UPPER WEST SIDE, Manhattan -- Some say dance is the key to happiness.
Through bachata and afrobeats, students at the High School for Law, Advocacy and Community Justice are breathing new life into the school's dance studio.
Its been music-less for years, until now - thanks in part to Ballet Hispánico, one of the country's largest Hispanic arts institutions.
"Across the street we have Julliard, LaGuardia," said Tamia Blackman-Santana of Ballet Hispánico. "All the students at MLK should have just as much access to the arts as everyone else."
Founded in 1970, as a way to teach Black and brown communities about their vibrant culture, Ballet Hispánico and Councilwoman Gale Brewer teamed up with the high school to bring the program to all the high schools inside the Martin Luther King, Jr. Educational Campus.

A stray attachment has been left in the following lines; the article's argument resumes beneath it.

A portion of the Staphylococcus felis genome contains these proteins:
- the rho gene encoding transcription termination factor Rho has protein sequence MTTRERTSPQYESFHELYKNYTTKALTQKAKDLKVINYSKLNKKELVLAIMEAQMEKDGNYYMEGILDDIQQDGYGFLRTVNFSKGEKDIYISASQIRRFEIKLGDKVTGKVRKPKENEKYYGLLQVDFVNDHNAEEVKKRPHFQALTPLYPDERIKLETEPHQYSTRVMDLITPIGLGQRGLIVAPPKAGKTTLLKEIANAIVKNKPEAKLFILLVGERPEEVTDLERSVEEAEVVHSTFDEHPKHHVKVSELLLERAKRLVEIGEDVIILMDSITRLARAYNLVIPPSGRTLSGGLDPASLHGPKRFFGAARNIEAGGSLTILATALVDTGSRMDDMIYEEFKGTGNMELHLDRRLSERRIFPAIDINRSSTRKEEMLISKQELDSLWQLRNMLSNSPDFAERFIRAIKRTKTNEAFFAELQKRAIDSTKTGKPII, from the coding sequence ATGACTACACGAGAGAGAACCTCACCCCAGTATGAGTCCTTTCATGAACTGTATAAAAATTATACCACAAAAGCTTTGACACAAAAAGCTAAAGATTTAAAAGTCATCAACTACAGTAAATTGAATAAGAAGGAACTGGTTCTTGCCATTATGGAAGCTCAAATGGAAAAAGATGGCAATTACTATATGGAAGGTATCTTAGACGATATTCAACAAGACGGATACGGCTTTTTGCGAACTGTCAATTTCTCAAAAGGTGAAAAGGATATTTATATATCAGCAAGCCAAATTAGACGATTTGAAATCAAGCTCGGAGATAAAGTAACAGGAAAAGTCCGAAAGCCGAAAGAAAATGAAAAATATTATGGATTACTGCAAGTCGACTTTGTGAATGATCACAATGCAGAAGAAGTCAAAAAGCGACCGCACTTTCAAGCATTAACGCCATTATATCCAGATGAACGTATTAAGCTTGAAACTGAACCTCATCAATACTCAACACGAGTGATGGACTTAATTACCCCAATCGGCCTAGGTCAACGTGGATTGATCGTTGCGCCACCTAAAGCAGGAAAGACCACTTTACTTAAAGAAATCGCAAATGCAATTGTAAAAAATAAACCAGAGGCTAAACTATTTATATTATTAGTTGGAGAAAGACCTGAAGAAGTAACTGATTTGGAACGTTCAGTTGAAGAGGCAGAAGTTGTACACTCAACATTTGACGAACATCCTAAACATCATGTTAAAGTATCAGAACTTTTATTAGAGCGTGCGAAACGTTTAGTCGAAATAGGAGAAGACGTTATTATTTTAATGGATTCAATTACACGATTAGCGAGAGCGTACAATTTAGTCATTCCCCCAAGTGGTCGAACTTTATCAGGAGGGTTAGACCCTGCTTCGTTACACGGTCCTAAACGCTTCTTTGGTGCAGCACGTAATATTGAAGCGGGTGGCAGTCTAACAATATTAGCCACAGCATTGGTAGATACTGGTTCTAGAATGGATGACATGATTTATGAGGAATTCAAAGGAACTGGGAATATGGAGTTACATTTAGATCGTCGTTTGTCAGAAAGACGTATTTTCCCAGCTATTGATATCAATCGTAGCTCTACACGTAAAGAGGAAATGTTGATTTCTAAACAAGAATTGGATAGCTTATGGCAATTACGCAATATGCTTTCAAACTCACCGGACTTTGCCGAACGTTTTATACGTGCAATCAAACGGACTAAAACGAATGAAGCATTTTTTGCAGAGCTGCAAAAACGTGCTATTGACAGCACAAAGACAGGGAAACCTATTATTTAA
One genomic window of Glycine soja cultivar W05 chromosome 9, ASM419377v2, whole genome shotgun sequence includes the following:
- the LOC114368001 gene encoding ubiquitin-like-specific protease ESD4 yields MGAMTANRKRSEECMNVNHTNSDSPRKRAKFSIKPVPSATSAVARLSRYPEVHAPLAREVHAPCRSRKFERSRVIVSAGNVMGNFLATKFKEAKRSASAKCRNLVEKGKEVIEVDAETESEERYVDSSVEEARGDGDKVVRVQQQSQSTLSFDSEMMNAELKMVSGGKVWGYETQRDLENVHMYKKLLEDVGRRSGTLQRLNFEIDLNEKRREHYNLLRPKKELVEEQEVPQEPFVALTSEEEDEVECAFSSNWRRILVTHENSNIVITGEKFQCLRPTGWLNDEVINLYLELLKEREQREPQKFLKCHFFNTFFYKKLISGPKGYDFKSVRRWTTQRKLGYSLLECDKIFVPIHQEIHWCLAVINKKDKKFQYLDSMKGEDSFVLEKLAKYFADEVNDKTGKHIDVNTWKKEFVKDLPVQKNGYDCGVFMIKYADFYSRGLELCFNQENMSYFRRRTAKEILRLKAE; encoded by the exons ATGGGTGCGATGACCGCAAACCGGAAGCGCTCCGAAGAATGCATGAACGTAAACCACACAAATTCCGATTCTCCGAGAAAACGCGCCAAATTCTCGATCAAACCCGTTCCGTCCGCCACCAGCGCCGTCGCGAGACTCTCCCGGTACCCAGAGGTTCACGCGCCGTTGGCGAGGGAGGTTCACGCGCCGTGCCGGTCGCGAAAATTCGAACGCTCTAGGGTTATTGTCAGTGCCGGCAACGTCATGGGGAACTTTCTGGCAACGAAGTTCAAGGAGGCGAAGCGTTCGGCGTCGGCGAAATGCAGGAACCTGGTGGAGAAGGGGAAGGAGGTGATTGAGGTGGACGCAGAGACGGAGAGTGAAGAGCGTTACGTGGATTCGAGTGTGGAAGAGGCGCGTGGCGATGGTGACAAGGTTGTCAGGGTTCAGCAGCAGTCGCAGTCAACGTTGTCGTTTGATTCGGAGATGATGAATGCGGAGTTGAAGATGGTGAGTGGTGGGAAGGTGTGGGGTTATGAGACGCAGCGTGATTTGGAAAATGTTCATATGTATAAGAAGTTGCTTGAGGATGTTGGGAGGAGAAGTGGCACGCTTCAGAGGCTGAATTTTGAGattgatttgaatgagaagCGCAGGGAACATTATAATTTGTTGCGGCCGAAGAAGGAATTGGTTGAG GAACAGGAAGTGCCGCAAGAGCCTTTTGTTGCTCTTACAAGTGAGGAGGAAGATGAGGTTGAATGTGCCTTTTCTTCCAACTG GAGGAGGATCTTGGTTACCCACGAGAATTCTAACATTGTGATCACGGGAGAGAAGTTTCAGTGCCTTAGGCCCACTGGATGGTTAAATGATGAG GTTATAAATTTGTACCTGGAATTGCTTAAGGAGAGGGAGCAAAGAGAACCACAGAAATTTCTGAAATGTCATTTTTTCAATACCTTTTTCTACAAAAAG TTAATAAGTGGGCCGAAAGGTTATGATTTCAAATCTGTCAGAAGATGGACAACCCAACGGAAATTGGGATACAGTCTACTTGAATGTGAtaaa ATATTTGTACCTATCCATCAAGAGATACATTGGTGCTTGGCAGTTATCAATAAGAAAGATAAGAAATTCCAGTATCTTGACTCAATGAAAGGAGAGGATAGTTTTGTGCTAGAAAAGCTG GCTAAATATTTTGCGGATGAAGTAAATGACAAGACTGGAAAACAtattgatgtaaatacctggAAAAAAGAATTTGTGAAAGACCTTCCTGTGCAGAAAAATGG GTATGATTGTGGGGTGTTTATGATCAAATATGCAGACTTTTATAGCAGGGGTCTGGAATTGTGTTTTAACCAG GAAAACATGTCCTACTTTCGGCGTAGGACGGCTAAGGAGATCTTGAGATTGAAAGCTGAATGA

It's already in 45 public schools across the city.
"I'm a big supporter of arts," said Councilwoman Brewer. "How do we bring all these high schools together? Dance."
The program costs $40,000 a year.
Community leaders are trying to drum up support and funds to keep this going and set students up with the foundation to be able to minor or major in dance in college.
"This allows us to offer arts outside of theatre and visual arts," said Principal Asia Barnett of High School for Law, Advocacy and Community Justice.
Opening a whole new world.
For more info on Ballet Hispánico, and what the program has to offer, head here.